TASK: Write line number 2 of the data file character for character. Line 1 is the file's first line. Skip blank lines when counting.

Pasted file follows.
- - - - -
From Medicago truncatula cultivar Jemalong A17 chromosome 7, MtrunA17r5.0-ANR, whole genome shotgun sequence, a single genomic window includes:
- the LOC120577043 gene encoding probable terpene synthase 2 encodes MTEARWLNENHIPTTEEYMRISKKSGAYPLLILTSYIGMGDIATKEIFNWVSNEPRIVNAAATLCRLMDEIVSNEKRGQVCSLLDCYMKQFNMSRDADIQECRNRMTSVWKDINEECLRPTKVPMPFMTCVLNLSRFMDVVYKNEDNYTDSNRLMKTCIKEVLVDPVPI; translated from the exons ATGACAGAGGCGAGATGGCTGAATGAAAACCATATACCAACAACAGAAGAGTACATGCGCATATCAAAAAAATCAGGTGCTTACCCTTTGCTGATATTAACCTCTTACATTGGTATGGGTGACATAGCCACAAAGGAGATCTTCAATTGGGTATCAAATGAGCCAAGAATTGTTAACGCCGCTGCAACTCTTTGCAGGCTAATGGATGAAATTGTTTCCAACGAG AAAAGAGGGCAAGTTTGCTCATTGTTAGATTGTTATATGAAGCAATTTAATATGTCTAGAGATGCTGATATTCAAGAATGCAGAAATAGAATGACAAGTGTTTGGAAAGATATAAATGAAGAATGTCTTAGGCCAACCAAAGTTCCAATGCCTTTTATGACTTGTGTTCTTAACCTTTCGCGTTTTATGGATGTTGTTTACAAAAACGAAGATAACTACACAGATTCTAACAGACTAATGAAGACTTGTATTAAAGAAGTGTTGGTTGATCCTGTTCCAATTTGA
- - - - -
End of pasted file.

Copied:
- the LOC120577043 gene encoding probable terpene synthase 2 encodes MTEARWLNENHIPTTEEYMRISKKSGAYPLLILTSYIGMGDIATKEIFNWVSNEPRIVNAAATLCRLMDEIVSNEKRGQVCSLLDCYMKQFNMSRDADIQECRNRMTSVWKDINEECLRPTKVPMPFMTCVLNLSRFMDVVYKNEDNYTDSNRLMKTCIKEVLVDPVPI; translated from the exons ATGACAGAGGCGAGATGGCTGAATGAAAACCATATACCAACAACAGAAGAGTACATGCGCATATCAAAAAAATCAGGTGCTTACCCTTTGCTGATATTAACCTCTTACATTGGTATGGGTGACATAGCCACAAAGGAGATCTTCAATTGGGTATCAAATGAGCCAAGAATTGTTAACGCCGCTGCAACTCTTTGCAGGCTAATGGATGAAATTGTTTCCAACGAG AAAAGAGGGCAAGTTTGCTCATTGTTAGATTGTTATATGAAGCAATTTAATATGTCTAGAGATGCTGATATTCAAGAATGCAGAAATAGAATGACAAGTGTTTGGAAAGATATAAATGAAGAATGTCTTAGGCCAACCAAAGTTCCAATGCCTTTTATGACTTGTGTTCTTAACCTTTCGCGTTTTATGGATGTTGTTTACAAAAACGAAGATAACTACACAGATTCTAACAGACTAATGAAGACTTGTATTAAAGAAGTGTTGGTTGATCCTGTTCCAATTTGA